As many of you have probably heard by now, last Thursday a shooting took place at Red Rocks (fortunately with no fatalities) during the annual Feed The Rocks concert. I was one of many in attendance that night, and though it may be hard to believe, the shooting was only one of the reasons why the evening was one of the strangest I've had in a while.
Straight off the top, getting to venue was a challenge the entire way. My girlfriend and I had barely gotten out of the driveway before realizing that I'd somehow popped a tire earlier that day. Once we safely got my car back and switched rides, we made it about halfway to the venue when we got pulled over for apparently leaving our headlights off. Ten stressful minutes later we were back on the road with a warning and more determination than ever to get to this goddamn show.
After a fiasco at the Red Rocks entrance whereby no one in the entire parking lot had a will call list, we finally got inside the venue, where Nas was about halfway done. From what we saw, Nas delivered a generous and graceful set, but truth be told, we weren't there for Nas — we came for the legend in the making, the beatmaking powerhouse that is Flying Lotus.
Sandwiched in between two massive screens projecting appropriately cosmic imagery, Stephen Ellison tore through the most cohesive set I've ever seen him play. Touching on classic tracks throughout his discography as well as showcasing music from his upcoming album (and even taking time to rap out some gems from his Captain Murphy side project,) it truly felt like Ellison had built up a worthy catalogue up with which to fill a headlining slot. He even threw in tracks from the late DJ Rashad — probably the closest I'll ever get to seeing him now — and partner in crime Thundercat.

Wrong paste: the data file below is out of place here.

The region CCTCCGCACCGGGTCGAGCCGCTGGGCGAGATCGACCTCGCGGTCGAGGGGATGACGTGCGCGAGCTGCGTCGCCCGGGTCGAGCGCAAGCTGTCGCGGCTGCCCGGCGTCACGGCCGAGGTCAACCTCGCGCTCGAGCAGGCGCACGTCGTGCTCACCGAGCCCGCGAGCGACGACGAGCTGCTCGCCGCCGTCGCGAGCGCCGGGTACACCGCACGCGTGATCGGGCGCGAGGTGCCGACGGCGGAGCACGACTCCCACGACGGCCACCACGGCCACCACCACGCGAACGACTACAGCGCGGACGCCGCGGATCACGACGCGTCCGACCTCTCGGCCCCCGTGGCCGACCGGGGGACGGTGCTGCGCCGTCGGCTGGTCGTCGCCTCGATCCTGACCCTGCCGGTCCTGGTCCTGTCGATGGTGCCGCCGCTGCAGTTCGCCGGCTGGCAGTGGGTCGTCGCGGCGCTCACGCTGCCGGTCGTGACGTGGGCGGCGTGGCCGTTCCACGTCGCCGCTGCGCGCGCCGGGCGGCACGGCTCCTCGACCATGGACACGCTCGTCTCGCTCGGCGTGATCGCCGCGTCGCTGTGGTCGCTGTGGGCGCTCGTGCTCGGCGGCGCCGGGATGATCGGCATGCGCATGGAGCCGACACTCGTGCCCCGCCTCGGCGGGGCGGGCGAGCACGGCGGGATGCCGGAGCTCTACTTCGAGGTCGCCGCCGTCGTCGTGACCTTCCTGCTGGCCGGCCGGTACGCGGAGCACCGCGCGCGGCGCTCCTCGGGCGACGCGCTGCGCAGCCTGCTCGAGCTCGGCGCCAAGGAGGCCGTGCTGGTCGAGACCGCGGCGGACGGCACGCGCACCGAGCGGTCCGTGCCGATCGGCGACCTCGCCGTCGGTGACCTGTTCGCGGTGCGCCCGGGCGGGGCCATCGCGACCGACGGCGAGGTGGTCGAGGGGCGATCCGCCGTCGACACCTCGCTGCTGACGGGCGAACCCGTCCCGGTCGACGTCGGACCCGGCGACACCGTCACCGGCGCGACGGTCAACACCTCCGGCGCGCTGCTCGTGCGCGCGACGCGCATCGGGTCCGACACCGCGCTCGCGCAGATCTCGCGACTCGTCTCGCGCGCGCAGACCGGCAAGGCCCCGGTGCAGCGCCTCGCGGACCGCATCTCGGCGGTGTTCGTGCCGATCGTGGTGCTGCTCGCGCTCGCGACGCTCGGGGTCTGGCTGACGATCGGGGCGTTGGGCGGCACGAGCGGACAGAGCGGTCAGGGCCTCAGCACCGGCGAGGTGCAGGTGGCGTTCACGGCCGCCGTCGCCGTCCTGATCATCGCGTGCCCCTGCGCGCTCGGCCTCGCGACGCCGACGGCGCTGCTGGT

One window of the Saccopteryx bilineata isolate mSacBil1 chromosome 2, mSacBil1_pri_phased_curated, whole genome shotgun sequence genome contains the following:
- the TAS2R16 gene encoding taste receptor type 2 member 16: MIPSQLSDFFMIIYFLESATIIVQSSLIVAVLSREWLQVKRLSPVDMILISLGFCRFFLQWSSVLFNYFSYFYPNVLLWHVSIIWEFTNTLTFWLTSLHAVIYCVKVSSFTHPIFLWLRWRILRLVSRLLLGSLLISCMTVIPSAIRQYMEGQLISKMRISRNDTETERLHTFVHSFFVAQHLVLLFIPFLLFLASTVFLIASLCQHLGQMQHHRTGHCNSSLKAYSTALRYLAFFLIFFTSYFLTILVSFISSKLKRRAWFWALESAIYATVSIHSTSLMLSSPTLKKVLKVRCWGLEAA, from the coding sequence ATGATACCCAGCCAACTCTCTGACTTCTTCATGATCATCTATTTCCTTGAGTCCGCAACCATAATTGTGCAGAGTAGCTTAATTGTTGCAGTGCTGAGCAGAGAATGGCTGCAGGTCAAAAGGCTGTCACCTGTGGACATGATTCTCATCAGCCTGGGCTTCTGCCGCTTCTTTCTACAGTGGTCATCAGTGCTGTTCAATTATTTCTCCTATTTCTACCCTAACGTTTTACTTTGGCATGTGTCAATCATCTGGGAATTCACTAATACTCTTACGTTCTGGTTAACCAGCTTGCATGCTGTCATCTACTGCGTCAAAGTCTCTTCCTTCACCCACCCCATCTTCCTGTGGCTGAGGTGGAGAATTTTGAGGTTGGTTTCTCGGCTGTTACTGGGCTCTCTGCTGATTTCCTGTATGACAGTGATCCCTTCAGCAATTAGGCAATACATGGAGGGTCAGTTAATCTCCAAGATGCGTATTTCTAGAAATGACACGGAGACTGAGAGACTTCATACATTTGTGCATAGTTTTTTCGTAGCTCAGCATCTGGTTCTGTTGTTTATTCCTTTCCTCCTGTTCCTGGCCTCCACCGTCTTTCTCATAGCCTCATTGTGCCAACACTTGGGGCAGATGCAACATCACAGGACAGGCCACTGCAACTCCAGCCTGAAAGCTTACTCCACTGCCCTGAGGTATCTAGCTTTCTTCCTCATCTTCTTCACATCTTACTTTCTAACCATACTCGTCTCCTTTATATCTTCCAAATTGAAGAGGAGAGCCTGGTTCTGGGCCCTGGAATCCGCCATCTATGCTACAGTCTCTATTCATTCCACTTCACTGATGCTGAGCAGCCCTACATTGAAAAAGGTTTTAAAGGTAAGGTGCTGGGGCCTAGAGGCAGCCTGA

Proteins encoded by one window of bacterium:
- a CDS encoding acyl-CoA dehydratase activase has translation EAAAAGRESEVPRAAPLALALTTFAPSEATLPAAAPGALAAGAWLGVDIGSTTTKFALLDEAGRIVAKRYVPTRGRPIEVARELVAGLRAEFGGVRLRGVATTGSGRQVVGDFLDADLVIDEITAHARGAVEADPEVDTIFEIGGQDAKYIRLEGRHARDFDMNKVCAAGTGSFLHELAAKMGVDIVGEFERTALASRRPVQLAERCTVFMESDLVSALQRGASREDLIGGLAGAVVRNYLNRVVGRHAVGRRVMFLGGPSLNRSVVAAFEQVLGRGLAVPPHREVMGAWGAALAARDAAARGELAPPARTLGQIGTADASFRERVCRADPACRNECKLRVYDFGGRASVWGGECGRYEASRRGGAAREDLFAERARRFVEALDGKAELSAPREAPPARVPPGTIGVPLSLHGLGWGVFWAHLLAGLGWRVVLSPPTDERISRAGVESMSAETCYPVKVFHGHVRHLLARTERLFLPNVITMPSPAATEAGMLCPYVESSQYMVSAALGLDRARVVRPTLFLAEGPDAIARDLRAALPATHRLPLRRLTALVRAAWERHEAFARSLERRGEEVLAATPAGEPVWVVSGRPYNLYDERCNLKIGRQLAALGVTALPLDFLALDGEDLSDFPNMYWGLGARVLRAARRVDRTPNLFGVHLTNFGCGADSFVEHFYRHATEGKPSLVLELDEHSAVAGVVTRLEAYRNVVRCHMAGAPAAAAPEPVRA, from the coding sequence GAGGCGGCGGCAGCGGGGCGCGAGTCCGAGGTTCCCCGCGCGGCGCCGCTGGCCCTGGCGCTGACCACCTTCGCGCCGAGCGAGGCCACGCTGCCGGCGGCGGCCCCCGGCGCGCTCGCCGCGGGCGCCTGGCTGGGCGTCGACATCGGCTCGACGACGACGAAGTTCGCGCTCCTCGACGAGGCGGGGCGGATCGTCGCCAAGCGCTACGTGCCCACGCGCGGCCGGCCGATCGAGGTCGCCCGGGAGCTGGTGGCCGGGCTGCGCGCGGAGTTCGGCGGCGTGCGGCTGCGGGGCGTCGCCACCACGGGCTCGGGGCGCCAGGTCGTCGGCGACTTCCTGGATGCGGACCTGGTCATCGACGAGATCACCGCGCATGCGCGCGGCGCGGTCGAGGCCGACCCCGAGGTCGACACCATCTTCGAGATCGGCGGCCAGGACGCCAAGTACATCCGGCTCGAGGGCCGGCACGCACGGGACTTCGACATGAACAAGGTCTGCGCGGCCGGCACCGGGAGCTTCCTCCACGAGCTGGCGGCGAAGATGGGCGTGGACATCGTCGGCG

As a matter of fact, we were beginning to wonder how Ellison possibly had time to fit this much material into a festival timeslot, and throughout his set he kept referencing that the show runners kept telling him to keep playing. It wasn't until we started to exit the venue that we noticed the helicopters circling Red Rocks. After finding our car and proceeding to sit in traffic for about 15 minutes without movement, I got the first text from my roommate asking if we were all right. We immediately starting googling to see what was going on and sure enough, someone had opened fire on Schoolboy Q's SUV. So there we were being quarantined in a parking lot with a potential gunman on the loose, surrounded by honking cars and kids who still had no idea what was going on. Eventually my phone died, too, and I just had to pray to god my parents hadn't heard about it or they'd be worried sick trying to reach me.
Finally at 3 a.m. we were let out of the venue, making for one of the drowsiest car rides I've ever taken in my life. The entire night was so much more jam-packed than it had any right to be, and it certainly ended up being one of the crazier concert experiences I've run into in a while. I'm just thankful no one died, and hopeful that this kind of thing never happens at Red Rocks again.
Sam Goldner is the music director at CU-Boulder's Radio 1190. Email him at firstname.lastname@example.org.